We are seeing this scene in my household with great regularity and frequency. Examples of coveted “somethings” are cell phones, TV remotes, turning on water faucets, being pushed at high speed through the house on a small car, small refrigerator magnets, locked doors. Occasionally I am able to distract her from her despair by tickling her or pulling up her shirt and giving her raspberries in her armpits. But she can be remarkably persistent in her tantrums. Sometimes all I know to do is to stand back and admire her performance.
It is a common feature of parenting that a child’s tantrums are to be discouraged. I know that in my household growing up, I could expect my tantrums to be met by parents’ rendition of the Electric Company song “Whimper and Whine” in an overly exaggerated whiny voice. (You know the one: “We are the kids known as Whimper and Whine, Whimper and Whine…”) This never made me want to stop whining, however; it only made me angrier. Of course, I was seventeen years old at the time.
My little girl is seventeen months old, so I know better than to try to tease or shame her out of her tantrums. She doesn’t understand that temper tantrums are not looked upon favorably in adult society. All she understands is that something she wants is being kept or taken from her, and it makes her angry and frustrated. The subsequent pouting is a way of expressing this. I know it’s easy for me to say this now, and as my child gets older and more experienced in the skills of pouting I may be forced to eat these words, but: I’m not sure it’s helpful to scold or punish children for pouting or throwing a tantrum.
Let me also be clear: I’m not suggesting parents encourage children to pout. It is a pretty unattractive quality in children, and particularly in adults, and at some point I hope my child learns new and different of coping with disappointment. But at what age should this take place? Or, perhaps a different way of thinking about this problem is to ask, What is the function of pouting? Does a temper tantrum serve a purpose?
If, as I’ve said above, the tantrum is a way of expressing frustration and anger, it seems counterproductive to punish the tantrum. I suppose this might be different if the tantrum itself exhibits destructive behavior, but pouting and whining and crying in and of themselves don’t really hurt anyone or anything besides a parent’s patience. Given all my education and experience as a counselor and chaplain, my tactic with patients is to empathize and encourage the expression of authentic emotions. When someone is grieving, this could like nearly anything, and its expression is encouraged without judgment. Why would this be different for a frustrated child?
I’ve heard parents threaten their children in a restaurant or in church: “If you don’t stop, I’m taking you out of here.” Now, I appreciate parents removing their disruptive children from restaurants and church services where I’m trying to enjoy some quiet. But when the removal is presented as a punishment that the child should be ashamed about, instead of simply respect to those of us not actively involved in parenting this child, this doesn’t seem helpful. Whatever the child is upset about – and, as children, whatever is upsetting is probably pretty insignificant when compared to typical adult concerns – it seems best to simply hear the child and empathize. “I know you want to stay in the bath, and I understand why you’re upset that we’re getting out now.” “Yes, honey, I know it is frustrating that I won’t let you play with knives.” “I know you’re sad that I won’t let you swallow that piece of dirt you found in the trash can.” It would seem that acknowledging and normalizing a child’s frustrations is more appropriate than threatening punishment or shaming the behavior as childish.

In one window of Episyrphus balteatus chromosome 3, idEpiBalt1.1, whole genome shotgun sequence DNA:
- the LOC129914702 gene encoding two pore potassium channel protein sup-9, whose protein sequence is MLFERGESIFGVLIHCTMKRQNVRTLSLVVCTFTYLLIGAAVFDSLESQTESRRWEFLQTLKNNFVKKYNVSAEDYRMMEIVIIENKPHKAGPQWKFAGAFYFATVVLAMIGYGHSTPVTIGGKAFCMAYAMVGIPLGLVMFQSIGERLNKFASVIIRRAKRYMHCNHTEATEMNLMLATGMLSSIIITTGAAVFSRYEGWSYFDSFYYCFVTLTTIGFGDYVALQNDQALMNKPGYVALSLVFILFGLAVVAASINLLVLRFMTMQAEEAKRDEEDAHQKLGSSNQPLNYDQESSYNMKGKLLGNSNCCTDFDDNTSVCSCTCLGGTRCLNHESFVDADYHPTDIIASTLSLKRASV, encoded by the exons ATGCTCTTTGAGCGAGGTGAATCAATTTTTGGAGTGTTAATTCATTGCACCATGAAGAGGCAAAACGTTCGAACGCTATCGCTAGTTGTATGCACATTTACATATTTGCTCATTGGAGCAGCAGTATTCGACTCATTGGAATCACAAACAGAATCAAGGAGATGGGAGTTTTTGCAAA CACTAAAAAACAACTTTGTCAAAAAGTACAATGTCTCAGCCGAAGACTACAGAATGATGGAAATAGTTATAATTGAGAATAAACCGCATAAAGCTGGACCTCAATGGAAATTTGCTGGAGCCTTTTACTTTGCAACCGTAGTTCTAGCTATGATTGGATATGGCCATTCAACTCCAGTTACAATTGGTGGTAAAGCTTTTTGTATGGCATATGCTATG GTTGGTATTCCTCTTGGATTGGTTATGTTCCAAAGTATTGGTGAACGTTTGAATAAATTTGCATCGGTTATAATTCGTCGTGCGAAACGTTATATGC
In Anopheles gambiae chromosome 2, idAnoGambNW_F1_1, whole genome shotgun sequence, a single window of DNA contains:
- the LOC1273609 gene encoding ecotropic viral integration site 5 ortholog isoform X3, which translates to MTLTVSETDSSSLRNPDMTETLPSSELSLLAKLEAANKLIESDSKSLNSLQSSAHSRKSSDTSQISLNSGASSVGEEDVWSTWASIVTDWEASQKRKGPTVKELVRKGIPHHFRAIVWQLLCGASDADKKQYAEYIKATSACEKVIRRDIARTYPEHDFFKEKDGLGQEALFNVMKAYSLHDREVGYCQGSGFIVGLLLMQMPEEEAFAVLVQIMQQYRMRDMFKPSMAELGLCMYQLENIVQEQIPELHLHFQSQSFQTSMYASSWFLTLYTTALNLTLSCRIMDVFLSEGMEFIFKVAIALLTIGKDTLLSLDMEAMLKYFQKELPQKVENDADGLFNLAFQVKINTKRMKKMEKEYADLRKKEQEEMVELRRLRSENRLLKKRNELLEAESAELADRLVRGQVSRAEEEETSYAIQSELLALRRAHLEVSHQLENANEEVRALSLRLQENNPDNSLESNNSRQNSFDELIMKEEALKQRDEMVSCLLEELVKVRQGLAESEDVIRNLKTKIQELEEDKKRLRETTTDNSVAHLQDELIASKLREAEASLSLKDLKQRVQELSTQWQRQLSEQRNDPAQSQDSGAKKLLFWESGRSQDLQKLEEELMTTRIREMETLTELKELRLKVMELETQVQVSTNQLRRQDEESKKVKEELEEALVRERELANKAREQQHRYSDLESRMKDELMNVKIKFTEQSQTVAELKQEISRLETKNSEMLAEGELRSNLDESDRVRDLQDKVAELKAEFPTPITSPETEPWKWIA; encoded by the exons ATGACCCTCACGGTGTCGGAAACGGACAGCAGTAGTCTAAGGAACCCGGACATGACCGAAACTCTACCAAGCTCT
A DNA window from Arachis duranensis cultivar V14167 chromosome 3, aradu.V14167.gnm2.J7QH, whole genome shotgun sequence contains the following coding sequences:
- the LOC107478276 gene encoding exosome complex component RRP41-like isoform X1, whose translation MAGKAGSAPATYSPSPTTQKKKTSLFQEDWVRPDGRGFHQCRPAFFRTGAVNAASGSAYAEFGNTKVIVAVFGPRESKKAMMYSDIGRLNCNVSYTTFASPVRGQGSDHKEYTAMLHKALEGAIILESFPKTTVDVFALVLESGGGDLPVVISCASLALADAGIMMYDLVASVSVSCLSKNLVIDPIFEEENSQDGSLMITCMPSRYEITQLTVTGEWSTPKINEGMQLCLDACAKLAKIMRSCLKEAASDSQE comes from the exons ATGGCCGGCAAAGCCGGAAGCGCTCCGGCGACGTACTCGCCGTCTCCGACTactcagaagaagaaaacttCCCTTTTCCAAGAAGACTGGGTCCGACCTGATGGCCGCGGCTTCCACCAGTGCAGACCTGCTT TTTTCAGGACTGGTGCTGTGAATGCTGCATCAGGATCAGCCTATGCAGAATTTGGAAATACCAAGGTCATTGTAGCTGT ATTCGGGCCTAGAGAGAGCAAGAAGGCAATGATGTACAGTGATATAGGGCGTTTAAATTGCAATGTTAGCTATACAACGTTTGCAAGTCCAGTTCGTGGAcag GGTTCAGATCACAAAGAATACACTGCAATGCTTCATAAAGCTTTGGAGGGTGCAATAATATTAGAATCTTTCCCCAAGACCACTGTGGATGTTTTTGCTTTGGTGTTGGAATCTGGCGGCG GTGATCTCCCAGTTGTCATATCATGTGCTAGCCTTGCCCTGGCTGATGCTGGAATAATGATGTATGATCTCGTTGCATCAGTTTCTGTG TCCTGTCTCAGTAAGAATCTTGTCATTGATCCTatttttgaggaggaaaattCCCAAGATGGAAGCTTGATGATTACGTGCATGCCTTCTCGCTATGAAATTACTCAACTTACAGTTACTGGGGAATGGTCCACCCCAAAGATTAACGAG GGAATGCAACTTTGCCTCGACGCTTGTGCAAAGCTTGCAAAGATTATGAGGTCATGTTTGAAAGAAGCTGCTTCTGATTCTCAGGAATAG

Because it is childish – children do usually act childish. Now, if we’re dealing with a teenager or an adult, childish behavior seems much less appropriate. But again, I have to wonder, is shame the best approach? When an adult whines, what does he really want? I wager it’s to have someone listen and empathize. Are there better ways to get that than whining? Most definitely. But I’ll wager that a lot of whiny adult are just whiny kids who were never listened to.
My little girl is still a little young to really appreciate being empathized with. In her experience, empathy would mean getting her way. When it comes to playing with knives or eating dirt, she’s just not going to get her way. This frustrates her. I get that; I get frustrated, too. As she gets older, she’ll no doubt get more skilled at pouting and throwing tantrums. Fits will be pitched, patience will be strained. I’m really not trying to be some kind of utopian fairytale parent about this; I know it will be difficult. But I trust that what children want is what all human beings want: to be listened to. We learn early that we don’t always (or usually) get our way and that sucks. It’s okay to be upset about this. And as we grow, we can learn ways to cope with this situation.
So, pout away my friends, pout away. Every now and then, we all need to throw ourselves on the floor and kick and scream. And if we can do this with people who care enough about us to just let us have our mad, then we will eventually pick ourselves up off the ground and move on to the next thing. And if you don’t, I will probably pull your shirt over your head and blow raspberries on your armpits.